Thursday, October 5, 2017

Waiomu NZ To Chicago + The Power of Circadian Rhythms

Well, that was a lot of flying. 17 hours plus three in LA between flights, enough time to look up from my seat in the waiting area and see a guy across from me wearing a red Make America Great Again hoodie.

And then I wondered: am I jetlagged or did I read that the US president threw paper towels at Puerto Ricans?


Rocko is the Springer spaniel who ran the motel (at least he thought he did) in Waiomu, where we stayed our last night in NZ. Hard to believe that was only yesterday. We hit the road toward Auckland around 11 and dropped the trusty Rover with Selwyn and Rawyn before having lunch with them near the airport. One last piece of NZ fish, this time tarakihi.

That fish didn't hold me for 20 hours, despite a decent effort on the airlines' part to feed us. When we arrived home just before 10 pm last night we weren't hungry, but after attempting sleep for 3.5 hours with no luck, I finally realized in the middle of the night that I was famished.

The 2017 Nobel Prize in Physiology or Medicine went to a group for their discoveries of the molecular mechanisms controlling circadian rhythms. I spent the hours between midnight and 3 am pondering the power of the biological clock (ours was certain it was seven hours earlier).
The biological clock is involved in many aspects of our complex physiology. We now know that all multicellular organisms, including humans, utilize a similar mechanism to control circadian rhythms. A large proportion of our genes are regulated by the biological clock and, consequently, a carefully calibrated circadian rhythm adapts our physiology to the different phases of the day. Since the seminal discoveries by the three laureates, circadian biology has developed into a vast and highly dynamic research field, with implications for our health and well-being.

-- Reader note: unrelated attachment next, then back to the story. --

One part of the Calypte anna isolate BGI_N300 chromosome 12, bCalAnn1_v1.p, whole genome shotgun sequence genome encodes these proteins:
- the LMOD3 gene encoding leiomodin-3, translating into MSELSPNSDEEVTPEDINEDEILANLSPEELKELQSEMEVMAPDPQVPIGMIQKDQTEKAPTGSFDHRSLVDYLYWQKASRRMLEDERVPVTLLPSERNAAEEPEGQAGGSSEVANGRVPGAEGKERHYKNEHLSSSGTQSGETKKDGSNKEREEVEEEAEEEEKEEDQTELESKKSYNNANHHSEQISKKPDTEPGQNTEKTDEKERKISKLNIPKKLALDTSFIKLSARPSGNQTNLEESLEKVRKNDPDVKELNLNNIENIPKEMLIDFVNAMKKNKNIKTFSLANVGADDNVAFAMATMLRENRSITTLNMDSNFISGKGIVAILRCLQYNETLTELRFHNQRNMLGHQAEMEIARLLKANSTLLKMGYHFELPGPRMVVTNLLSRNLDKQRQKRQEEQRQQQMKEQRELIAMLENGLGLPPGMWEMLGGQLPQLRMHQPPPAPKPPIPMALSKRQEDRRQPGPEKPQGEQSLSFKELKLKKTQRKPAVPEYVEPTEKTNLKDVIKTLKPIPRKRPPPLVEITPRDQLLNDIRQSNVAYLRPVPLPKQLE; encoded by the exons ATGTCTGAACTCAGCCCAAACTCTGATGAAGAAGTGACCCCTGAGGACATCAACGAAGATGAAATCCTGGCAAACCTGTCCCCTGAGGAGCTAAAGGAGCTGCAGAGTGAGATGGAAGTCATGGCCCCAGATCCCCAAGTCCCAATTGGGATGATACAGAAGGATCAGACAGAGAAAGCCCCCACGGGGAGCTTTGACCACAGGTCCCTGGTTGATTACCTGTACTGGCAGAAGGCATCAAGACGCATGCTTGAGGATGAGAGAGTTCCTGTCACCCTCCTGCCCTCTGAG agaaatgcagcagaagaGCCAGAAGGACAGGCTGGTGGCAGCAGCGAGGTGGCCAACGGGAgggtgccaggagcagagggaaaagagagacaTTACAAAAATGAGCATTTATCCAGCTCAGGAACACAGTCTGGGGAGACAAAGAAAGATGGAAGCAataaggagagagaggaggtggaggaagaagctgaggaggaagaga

On the last NZ newsstand we glimpsed, a chilling headline. These two were engaged in NZ, she murdered in the Las Vegas massacre.

Our arrival home was a bountiful one, with piles of produce and snacks and a fridge stocked with homemade soups and cleaned French breakfast radishes and cheese and salmon. We are very lucky indeed to have friends who are like family and family who are friends. Thank you all for helping us ease back into...breakfast salmon.

One last map (click here to view if you're reading in email):


  1. This comment has been removed by the author.

  2. This comment has been removed by the author.

  3. This comment has been removed by the author.